Rising GOP star Rubio draws praise as he introduces Romney at convention

David Albers/Staff
- U.S. Sen. Marco Rubio speaks to the media during a book signing to promote his new autobiography, An American Son, at the Naples Costco on Sunday, July 1, 2012.

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David Albers/Staff - U.S. Sen. Marco Rubio speaks to the media during a book signing to promote his new autobiography, An American Son, at the Naples Costco on Sunday, July 1, 2012.

TAMPA — U.S. Sen. Marco Rubio stood on the biggest stage of his life Thursday night when he introduced himself and Gov. Mitt Romney — the Republican presidential nominee — to the nation.

During the final night of the Republican National Convention, the freshman Florida senator from West Miami took to the podium and galvanized an already enthusiastic crowd eager to put Romney in the White House as the 45th president.

Rubio's selection as the Republican to introduce Romney was a well-deserved nod, several GOP leaders said Thursday.

"He's young, he's very articulate, he's very smart, he's got a good track record, he was Speaker of the Florida House, he won a statewide race ... and he's very popular," said east coast U.S. Rep. Bill Posey, who was in Tampa for the convention. "He was many people's choice for VP and I'm sure he was on the shortlist. So it's altogether fitting and proper that he should be in this lineup."

Outgoing Florida House Speaker Dean Cannon of Winter Park agreed.

"Having served with Marco when he was Speaker and I was in the House, and knowing him as I do, he is one of the most charismatic and energizing speakers I've ever heard," said Cannon, who also was attending the convention. "It comes from the heart, and I think he (was) the ideal person to speak on the floor tonight."

Cannon said the move thrusts Rubio into the national spotlight, a move that could cement his position as a top party leader in Florida, and the country.

"The one thing I can say about his future is it's bright, it's up to him," he said. "But I think his future is going to be brighter than any of us can picture right now."

For those who have watched the 41-year-old Miami native ascend the heights of political stardom, Thursday night's speech didn't have much new in it.

But it wasn't for insiders. His remarks were aimed at a national crowd that knows relatively little about Rubio, the son of a Cuban immigrant bartender and a maid, and the only Hispanic Republican in the U.S. Senate.

His rousing speech, about 30 minutes long, focused on Romney and why he is poised and ready to lead the country.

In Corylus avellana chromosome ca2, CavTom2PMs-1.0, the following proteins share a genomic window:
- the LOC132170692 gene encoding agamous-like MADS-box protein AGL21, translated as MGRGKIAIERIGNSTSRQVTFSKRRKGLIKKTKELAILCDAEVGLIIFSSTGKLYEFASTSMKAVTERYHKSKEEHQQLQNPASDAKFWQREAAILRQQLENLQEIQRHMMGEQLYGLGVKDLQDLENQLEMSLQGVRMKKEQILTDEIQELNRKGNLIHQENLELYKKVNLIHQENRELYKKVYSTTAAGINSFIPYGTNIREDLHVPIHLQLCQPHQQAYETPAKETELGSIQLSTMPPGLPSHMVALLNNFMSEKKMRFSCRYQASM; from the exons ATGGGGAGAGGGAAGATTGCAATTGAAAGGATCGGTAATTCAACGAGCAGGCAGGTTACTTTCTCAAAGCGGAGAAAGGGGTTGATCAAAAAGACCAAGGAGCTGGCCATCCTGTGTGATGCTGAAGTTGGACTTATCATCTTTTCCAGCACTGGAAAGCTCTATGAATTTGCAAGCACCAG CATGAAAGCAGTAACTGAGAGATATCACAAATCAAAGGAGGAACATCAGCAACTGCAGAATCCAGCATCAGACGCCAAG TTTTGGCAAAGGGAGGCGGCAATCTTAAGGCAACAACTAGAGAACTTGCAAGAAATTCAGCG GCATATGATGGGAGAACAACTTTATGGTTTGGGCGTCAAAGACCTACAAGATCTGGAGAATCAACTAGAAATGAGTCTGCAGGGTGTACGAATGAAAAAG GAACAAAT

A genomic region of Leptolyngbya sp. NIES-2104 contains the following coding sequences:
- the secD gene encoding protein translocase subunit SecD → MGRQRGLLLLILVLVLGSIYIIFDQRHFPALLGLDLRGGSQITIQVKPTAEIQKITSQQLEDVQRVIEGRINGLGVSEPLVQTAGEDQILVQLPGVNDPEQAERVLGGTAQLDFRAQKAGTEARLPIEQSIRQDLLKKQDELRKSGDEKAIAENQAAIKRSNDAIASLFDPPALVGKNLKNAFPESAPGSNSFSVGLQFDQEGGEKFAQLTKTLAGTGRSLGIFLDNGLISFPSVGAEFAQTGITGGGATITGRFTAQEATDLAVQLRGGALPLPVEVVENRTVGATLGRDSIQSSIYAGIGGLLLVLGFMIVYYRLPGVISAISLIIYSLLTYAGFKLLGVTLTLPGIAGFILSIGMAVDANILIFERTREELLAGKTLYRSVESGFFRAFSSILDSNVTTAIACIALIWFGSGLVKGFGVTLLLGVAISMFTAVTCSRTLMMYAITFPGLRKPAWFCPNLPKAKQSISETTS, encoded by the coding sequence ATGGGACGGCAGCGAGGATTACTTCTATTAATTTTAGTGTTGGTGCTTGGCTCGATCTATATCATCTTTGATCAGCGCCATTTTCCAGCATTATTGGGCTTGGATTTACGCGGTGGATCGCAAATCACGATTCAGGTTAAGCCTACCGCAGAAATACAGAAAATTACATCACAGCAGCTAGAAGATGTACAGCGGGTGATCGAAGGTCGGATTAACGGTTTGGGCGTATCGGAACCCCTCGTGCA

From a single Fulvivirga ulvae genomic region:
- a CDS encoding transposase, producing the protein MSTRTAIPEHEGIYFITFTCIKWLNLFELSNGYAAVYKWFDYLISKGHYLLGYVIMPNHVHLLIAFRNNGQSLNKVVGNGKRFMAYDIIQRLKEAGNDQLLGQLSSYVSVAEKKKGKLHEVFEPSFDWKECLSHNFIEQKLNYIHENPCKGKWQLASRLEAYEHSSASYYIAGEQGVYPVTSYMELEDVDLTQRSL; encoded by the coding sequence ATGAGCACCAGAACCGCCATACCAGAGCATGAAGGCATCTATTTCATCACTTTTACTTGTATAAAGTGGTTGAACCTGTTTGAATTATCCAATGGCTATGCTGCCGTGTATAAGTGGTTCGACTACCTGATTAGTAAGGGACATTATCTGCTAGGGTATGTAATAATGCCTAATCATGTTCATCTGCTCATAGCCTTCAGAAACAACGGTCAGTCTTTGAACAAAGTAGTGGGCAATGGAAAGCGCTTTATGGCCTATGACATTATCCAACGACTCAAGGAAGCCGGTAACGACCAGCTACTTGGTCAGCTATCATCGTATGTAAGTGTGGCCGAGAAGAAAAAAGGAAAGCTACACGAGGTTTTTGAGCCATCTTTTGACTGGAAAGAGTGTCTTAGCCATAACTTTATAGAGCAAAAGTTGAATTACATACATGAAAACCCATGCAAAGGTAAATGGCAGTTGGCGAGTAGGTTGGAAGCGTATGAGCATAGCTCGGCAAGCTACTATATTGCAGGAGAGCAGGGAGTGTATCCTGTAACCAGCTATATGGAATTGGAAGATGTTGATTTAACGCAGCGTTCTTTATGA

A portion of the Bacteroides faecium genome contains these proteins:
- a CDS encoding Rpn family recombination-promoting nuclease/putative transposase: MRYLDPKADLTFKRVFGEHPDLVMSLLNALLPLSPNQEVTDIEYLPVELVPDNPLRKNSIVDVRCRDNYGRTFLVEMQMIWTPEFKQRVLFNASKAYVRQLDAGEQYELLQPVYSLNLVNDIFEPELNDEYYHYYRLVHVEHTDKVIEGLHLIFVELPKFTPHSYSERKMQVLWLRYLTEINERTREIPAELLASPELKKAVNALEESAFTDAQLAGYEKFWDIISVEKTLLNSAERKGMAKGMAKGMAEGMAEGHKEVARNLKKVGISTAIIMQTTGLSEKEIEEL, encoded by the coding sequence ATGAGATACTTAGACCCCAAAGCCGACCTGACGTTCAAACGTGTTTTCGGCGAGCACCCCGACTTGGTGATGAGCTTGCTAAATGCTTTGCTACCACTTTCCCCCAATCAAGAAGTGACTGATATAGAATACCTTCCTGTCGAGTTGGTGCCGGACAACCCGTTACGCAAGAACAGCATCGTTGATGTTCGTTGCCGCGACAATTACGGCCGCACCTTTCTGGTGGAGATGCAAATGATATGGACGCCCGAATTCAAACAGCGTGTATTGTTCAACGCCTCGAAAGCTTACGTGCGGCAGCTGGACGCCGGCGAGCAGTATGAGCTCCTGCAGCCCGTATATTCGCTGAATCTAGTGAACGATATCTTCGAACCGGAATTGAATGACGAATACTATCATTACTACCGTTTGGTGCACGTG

"Tonight we've heard for a long time now about Mitt Romney's success in business; it's well known. But we've also learned that he is so much more than that," Rubio said. "Mitt Romney is a devoted husband, a father, a grandfather, a generous member of his community and church, a role model for younger Americans like myself.

"Everywhere he's been, he's volunteered his time and talent to make this better for those around him. And we are blessed that a man like this will soon be the president of these United States."

A lawyer who first won office at age 26, Rubio cultivated powerful political allies along the way, while serving on the West Miami City Commission and then in the Florida Legislature. He left the Legislature in 2009 after serving as House speaker for two years.

In 2010, Rubio did what seemed like the impossible: He beat Gov. Charlie Crist to capture an open U.S. Senate seat. He also chased Crist out of the Republican Party. Crist then ran as an independent and now plans to become a registered Democrat and speaker at next week's Democratic National Convention in Charlotte, N.C.

Rubio is so sought-after that he conducted nine interviews in 97 minutes Monday, from local television stations to Black Entertainment Television, CNN, CNN Español, Telemundo, Univision and Fox. On Wednesday, more than a dozen cameras and more than two dozen reporters surrounded Rubio after a walk-through on the convention floor.

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Comments » 1

marcobeachbum writes:

You really need to get out more, find a hobby. It must be really boring when all you have to do all day is bash people. Oh...my mistake, you're looking at that faded poster of Obama wondering when you can get on with your life.

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